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Multiple IP Addresses Mapping to Internal Computers

Last response: in Networking
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June 18, 2009 3:42:44 AM

I will describe this as best I can, and please let me know
if I'm not explaining this clearly.

I work at a PBX company and as a side job we build very
basic beginner networks for customers. One of our larger
customers, with a full IT staff, set up a Cisco ASA(?) or a
PIX(?) device that accepts multiple Public IP addresses to
the device and routes them to different devices inside their
network.

Their services is a T1 flex product, which is for voice and
data. The voice services are handled by an ISDN-PRI card in
a Vertical PBX. The other part is the data portion of the
circuit.

For their data they have been given 5 IP addresses to use.
For example, lets say that the public addresses are
66.44.22.10 - 15 .

Now, the PBX has a VoIP networking card that is used to
connect with a main HUB in chicago for inter office
extension dialing. The PBX voip card has been assigned an
IP address 192.168.20.20. They also have a voicemail system
(seperate computer) which has another internal IP address of
192.168.20.21.

The IP Manager has created rules/code(?) for me so that I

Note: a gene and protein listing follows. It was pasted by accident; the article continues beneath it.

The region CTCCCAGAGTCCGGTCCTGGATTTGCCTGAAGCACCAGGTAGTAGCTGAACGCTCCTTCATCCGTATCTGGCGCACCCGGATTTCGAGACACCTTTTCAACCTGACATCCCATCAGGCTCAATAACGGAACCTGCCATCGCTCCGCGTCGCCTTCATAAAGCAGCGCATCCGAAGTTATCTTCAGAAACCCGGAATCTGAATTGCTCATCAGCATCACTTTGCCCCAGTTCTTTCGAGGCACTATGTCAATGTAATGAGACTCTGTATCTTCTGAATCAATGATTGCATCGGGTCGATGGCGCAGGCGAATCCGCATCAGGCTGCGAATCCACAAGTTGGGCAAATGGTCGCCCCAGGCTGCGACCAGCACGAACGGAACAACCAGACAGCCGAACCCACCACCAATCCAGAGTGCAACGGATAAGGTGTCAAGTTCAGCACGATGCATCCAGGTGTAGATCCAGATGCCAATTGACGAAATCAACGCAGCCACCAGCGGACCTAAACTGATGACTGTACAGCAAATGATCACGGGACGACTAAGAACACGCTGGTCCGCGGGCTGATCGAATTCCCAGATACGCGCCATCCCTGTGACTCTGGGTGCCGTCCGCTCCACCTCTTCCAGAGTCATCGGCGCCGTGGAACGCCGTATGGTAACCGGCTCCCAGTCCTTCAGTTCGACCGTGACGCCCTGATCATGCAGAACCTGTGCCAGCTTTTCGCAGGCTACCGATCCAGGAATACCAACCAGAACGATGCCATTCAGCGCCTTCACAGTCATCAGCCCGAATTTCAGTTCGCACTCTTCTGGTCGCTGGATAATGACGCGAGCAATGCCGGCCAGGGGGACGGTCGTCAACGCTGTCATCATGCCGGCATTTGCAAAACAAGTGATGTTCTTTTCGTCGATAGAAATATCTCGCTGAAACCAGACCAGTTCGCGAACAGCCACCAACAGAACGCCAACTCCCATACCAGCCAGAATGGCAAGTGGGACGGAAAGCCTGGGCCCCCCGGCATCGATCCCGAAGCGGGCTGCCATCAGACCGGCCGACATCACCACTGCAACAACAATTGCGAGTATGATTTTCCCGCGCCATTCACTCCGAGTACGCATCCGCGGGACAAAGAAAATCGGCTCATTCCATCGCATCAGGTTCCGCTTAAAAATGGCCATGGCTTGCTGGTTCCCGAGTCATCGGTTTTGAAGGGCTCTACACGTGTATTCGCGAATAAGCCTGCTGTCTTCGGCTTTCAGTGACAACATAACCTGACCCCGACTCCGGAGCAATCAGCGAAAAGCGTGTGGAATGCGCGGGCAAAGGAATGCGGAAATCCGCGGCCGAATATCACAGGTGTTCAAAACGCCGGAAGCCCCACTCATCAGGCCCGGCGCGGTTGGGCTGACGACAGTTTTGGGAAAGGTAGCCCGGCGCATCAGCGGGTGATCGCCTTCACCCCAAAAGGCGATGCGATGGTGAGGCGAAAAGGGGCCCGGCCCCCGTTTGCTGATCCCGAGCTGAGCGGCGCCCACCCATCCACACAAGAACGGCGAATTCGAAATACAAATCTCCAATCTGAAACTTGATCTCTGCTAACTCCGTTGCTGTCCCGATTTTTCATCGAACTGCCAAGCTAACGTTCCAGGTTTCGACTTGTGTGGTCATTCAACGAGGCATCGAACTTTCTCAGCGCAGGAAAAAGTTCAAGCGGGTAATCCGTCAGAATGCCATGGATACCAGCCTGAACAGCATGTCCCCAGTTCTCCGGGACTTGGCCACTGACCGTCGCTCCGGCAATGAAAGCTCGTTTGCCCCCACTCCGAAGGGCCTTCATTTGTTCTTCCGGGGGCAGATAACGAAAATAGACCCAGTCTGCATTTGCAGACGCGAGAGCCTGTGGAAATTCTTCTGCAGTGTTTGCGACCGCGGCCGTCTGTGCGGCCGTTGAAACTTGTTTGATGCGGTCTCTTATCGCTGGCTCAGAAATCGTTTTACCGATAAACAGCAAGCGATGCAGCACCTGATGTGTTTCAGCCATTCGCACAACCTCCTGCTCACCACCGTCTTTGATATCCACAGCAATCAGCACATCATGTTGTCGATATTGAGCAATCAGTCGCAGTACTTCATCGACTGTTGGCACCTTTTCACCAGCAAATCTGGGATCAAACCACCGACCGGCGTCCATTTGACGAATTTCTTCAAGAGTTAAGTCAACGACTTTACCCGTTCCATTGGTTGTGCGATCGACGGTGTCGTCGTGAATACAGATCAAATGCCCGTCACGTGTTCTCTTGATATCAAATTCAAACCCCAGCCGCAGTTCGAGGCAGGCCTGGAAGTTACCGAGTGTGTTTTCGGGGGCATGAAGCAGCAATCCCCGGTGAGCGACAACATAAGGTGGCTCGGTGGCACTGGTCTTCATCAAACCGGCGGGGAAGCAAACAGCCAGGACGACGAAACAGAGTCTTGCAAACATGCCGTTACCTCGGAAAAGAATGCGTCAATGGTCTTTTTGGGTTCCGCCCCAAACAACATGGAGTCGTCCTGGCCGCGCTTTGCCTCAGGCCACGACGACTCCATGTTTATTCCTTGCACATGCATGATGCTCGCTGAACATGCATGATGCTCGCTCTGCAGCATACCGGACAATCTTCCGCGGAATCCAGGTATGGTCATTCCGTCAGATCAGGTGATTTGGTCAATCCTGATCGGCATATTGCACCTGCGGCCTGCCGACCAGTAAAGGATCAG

can access 66.44.22.10 to telnet straight to the VoIP card,
and I can do VNC to the vmail computer on 66.44.22.11.
My questions are, how did he do this? Is this inside the
router or was it the firewall? Is there a basic ruleset
that he used or is this vendor specific?

I have an understanding of basic networking(geez, I've used
Wireshark extensively to map out bottlenecks in networks and
advise customers where VoIP packet loss is occurring,
bandwidth analysis, etc.), but there are obvious large holes
in it. I think another problem is that I have not worked on
sonicwalls, cisco's or managed routers. I have set up
various small offices using Linksys and Netgears FVS
product, but I have never gotten deeper than basic needs.

We do have an Adtran in the office, a 1224R, and I find it
awful. The GUI is a nightmare and the command line OS looks
to be like Cisco OS which I know little to nothing of.

In what way should I supplement my knowledge? Best place to
learn more deeply about routers and firewalls?

On looking at a lot of different posts, it seems that I have
to execute a line of code to map a public IP address to an
internal IP address. I've done port fwding on Linksys
routers, is this similar?

Thanks for any help in setting me in the right direction and
let me know if I've described the situation correctly.

Respectfully,

Eric
June 21, 2009 5:31:49 PM

It normally is done through port redirection on the router. For instance, incoming VNC traffic is redirected to one computer and telnet to the VoIP card. It's like setting up a web server where you redirect all http and https traffic destined to one Internet IP address to a specific internal IP address.
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